8. Flylow Gear BA Puffy Jacket When's it's dipping way below freezing on the dawn patrol ski tour, an uninsulated shell is just not going to cut it. Flylow's BA Puffy jacket has been keeping me in a good mood despite the cold with its medium-density synthetic down fill. It's a little on the short side, but a big sell are the two sizable mesh pockets on both sides of the interior of the jacket - perfect for keeping a pair of climbing skins warm and dry on the ski down without having them awkwardly bulked up on one side of the jacket.
  9. First Ascent Guide Gloves A pretty straightforward set of leather gloves that are doubly reinforced on much of the palm and thumb with a burly wrist strap and a wool lining. They're not the warmest or the most waterproof, but they have been my go-to glove for a few seasons now.
  10. Saga Monarch 3L Pants Saga makes a solid 3L pant with the all-important crotch vent, along with two more along the outside of the knees. I'm still a little confused about what I'm supposed to put in the knee pockets - maybe a map? - but hey! They're warm and keep me dry, and the fleece lining along the butt and knees keeps critical joints warm.
  11. Dalbello Panterra 120 I.D. boots Based on the Krypton 2 platform, the Panterra 120 continues that model's tradition of serving fat-footed hard chargers with a smooth-flexing three-piece shell that doesn't choke when it comes to controlling big skis at high speed. The included Intuition wrap liner is god's gift to skiers' feet, and new in the Panterra model are a walk mode, an adjustable heel height, and a fourth buckle over the toe that can change the last from a looser 102 mm to a tighter 100.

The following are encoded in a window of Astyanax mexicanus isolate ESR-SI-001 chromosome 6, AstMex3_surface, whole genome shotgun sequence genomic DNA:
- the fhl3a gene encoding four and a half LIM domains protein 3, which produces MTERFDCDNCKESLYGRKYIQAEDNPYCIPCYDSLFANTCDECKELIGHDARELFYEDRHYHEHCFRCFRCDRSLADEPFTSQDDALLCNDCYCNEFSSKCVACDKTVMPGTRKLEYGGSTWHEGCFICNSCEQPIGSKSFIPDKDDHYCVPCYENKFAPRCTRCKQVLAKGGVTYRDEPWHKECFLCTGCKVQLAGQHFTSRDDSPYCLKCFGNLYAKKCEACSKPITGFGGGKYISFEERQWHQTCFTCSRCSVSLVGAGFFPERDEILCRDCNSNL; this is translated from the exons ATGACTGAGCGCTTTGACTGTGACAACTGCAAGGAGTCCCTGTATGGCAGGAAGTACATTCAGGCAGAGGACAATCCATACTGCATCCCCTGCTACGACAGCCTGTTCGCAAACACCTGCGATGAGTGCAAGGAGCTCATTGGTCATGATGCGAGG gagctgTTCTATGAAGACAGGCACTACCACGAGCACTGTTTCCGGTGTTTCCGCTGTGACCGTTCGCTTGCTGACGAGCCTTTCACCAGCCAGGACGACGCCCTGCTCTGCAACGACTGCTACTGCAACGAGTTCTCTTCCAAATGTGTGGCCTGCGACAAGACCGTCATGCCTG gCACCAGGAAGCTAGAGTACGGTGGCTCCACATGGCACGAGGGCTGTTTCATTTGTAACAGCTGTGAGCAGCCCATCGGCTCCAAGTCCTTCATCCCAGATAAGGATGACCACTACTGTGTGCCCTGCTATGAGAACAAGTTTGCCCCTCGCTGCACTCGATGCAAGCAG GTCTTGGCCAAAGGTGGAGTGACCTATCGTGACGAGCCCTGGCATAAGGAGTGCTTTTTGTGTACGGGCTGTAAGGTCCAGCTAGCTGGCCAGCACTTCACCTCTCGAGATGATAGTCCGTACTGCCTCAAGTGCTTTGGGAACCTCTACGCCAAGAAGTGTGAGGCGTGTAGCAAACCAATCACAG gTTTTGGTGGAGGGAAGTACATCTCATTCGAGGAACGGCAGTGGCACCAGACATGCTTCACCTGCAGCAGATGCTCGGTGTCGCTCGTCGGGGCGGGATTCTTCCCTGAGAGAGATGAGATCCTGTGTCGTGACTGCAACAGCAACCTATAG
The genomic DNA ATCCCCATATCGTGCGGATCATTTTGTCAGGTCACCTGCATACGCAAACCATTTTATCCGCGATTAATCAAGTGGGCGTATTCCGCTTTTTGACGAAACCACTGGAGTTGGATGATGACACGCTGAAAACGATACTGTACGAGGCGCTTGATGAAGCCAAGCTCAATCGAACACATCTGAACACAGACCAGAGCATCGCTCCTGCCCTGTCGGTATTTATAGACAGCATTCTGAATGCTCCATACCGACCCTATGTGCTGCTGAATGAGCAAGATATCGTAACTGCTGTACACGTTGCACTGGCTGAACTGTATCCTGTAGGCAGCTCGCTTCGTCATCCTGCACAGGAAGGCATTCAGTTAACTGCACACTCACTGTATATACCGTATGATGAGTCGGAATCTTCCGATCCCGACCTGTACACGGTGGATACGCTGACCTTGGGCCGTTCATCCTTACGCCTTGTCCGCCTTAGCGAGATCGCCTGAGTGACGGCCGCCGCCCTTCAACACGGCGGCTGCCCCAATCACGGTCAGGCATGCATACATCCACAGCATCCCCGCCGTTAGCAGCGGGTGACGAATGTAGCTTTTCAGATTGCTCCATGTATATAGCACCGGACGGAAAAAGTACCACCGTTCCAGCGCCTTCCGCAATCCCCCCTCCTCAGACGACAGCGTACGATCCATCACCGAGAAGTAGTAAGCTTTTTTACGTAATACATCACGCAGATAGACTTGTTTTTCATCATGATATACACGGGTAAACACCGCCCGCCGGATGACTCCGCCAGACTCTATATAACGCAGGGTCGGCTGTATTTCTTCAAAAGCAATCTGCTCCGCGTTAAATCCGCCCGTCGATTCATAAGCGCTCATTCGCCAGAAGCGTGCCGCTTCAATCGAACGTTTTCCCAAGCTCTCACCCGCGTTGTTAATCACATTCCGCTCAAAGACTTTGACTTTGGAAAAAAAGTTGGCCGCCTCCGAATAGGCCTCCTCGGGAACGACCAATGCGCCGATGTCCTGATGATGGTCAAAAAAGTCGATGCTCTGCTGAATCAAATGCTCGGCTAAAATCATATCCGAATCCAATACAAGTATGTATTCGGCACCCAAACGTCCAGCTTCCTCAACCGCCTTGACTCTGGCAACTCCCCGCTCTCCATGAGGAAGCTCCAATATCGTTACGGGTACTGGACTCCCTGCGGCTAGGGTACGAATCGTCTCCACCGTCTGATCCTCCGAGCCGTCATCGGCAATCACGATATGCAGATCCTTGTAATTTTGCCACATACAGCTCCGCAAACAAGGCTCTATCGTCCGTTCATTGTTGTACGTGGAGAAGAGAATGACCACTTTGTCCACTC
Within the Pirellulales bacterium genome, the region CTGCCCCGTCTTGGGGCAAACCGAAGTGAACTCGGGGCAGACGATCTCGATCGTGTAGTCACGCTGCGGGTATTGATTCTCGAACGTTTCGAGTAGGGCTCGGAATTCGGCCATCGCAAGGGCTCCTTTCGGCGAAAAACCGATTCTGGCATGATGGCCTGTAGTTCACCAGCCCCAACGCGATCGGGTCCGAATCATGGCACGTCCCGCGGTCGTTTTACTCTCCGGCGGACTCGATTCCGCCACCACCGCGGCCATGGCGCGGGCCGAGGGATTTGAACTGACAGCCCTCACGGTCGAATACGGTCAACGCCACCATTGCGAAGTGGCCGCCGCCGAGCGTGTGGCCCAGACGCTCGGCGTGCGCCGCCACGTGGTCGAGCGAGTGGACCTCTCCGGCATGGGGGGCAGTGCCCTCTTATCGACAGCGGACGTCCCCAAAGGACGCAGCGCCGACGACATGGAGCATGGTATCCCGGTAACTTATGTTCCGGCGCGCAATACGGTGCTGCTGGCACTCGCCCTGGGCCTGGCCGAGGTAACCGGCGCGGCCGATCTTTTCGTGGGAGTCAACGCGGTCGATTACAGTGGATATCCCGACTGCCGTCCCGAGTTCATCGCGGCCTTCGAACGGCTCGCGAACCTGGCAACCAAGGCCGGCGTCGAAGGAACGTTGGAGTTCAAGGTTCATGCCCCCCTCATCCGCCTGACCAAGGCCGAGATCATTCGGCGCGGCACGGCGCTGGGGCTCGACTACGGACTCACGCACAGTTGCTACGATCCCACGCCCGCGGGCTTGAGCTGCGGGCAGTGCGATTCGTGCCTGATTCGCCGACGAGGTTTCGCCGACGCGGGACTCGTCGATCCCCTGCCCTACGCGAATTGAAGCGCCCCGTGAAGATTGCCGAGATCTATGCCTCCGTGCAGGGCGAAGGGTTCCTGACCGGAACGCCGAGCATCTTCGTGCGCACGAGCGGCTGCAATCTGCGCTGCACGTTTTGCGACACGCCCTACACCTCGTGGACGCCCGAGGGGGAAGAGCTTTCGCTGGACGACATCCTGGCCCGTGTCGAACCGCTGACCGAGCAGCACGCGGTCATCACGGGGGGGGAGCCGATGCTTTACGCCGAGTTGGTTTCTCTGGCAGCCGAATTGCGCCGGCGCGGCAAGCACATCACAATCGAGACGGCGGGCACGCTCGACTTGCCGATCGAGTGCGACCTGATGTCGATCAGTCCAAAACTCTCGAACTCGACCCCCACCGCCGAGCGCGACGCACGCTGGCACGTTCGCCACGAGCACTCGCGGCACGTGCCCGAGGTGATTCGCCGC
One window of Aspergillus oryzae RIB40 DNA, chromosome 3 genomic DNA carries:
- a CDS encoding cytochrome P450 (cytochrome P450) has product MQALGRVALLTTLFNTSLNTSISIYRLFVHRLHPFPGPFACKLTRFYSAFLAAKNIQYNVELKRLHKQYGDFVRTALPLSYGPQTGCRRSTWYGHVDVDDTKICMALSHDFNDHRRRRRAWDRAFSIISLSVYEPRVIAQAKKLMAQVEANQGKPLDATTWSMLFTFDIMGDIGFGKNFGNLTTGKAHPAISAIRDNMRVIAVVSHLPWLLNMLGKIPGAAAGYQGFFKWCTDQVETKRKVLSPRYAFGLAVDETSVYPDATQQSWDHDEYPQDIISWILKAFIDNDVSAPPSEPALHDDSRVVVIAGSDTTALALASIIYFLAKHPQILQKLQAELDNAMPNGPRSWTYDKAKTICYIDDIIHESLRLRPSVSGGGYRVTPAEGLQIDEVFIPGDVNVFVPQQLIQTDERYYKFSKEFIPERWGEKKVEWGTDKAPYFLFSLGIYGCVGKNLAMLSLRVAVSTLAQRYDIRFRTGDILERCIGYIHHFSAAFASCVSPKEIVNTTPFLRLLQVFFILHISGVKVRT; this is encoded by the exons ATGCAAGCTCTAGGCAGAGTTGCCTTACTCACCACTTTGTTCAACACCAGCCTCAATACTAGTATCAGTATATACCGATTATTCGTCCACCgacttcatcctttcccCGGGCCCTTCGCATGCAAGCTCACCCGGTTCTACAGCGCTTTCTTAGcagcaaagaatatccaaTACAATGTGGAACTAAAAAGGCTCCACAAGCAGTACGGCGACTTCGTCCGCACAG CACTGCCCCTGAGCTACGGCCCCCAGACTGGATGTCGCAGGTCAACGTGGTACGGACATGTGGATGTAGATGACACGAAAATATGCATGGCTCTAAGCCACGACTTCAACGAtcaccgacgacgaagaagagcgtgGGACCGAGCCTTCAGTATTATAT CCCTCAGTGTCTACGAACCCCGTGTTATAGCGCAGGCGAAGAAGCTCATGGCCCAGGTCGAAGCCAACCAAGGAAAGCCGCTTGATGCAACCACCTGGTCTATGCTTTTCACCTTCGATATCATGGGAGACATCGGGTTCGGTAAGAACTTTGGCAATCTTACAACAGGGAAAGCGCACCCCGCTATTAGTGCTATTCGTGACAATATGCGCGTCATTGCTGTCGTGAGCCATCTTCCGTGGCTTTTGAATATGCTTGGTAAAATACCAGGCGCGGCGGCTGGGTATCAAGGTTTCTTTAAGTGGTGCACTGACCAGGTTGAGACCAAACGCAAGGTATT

12. Backcountry Access Stealth Carbon 260 probe The probe. One third of the trifecta of the absolutely essential backcountry gear, along with an avalanche beacon and shovel. Whip it out. Stab it in the snow once you've narrowed down your beacon signal. Find a victim. Save a life.
  13. Black Diamond Traverse Ski Poles Adjustable-length poles are critical for the backcountry, where the hike up asks for longer poles than the way down, and the Traverse has been the go-to model for years. While my older pair are staying strong, the newer version has a full-size basket and a rubber grip around the upper shaft for quickly adjusting to the shorter uphill side of a steep skin track.
  14. Adventure Medical Adventure First Aid 1.0 kit A compact first aid kit for basic injuries. I neglected to include a few crucial items that will come in handy if things get serious, like a backcountry repair kit, parachute cord, knife/multi-tool, space blanket, and compass.
  15. Coors Heavy In all honesty, I almost exclusively pack water for my ski days, but I forgot my water bottle for the shoot, and PBR is way played these days.
  16. Stanley Classic Flask filled with High West Rendevous Rye whiskey Stanley makes the kind of timeless camping products you imagine your grandpa used when he was trudging through the snow in the 50's in an all-wool outfit hunting elk. To remember him, I picked up the Stanley Classic Flask, which I fill with my favorite whiskey, High West's Rendevous Rye, for post-ski parking lot cocktails or a quick shot of warmth on a cold day. For wine aficionados, a bota bag is an excellent alternate option.
  17. Reed's Ginger Beer For the best whiskey gingers known to man or buffalo.